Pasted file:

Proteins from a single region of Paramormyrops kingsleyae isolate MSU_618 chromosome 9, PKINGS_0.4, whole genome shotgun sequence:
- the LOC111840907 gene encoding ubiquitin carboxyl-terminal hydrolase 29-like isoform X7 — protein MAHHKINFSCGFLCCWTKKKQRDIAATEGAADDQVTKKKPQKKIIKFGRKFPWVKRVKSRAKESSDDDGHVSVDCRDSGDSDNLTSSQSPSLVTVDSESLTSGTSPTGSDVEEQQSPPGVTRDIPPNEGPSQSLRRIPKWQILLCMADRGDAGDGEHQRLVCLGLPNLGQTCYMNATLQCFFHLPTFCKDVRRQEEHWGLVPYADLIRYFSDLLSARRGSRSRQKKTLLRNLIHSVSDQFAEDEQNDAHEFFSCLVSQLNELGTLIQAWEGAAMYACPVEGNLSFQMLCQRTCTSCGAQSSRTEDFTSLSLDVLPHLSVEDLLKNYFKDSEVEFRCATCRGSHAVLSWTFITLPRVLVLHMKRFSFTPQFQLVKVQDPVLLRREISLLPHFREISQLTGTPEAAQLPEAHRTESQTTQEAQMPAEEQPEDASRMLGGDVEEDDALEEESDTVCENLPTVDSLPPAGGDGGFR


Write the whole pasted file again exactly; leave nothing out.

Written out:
Proteins from a single region of Paramormyrops kingsleyae isolate MSU_618 chromosome 9, PKINGS_0.4, whole genome shotgun sequence:
- the LOC111840907 gene encoding ubiquitin carboxyl-terminal hydrolase 29-like isoform X7 — protein MAHHKINFSCGFLCCWTKKKQRDIAATEGAADDQVTKKKPQKKIIKFGRKFPWVKRVKSRAKESSDDDGHVSVDCRDSGDSDNLTSSQSPSLVTVDSESLTSGTSPTGSDVEEQQSPPGVTRDIPPNEGPSQSLRRIPKWQILLCMADRGDAGDGEHQRLVCLGLPNLGQTCYMNATLQCFFHLPTFCKDVRRQEEHWGLVPYADLIRYFSDLLSARRGSRSRQKKTLLRNLIHSVSDQFAEDEQNDAHEFFSCLVSQLNELGTLIQAWEGAAMYACPVEGNLSFQMLCQRTCTSCGAQSSRTEDFTSLSLDVLPHLSVEDLLKNYFKDSEVEFRCATCRGSHAVLSWTFITLPRVLVLHMKRFSFTPQFQLVKVQDPVLLRREISLLPHFREISQLTGTPEAAQLPEAHRTESQTTQEAQMPAEEQPEDASRMLGGDVEEDDALEEESDTVCENLPTVDSLPPAGGDGGFR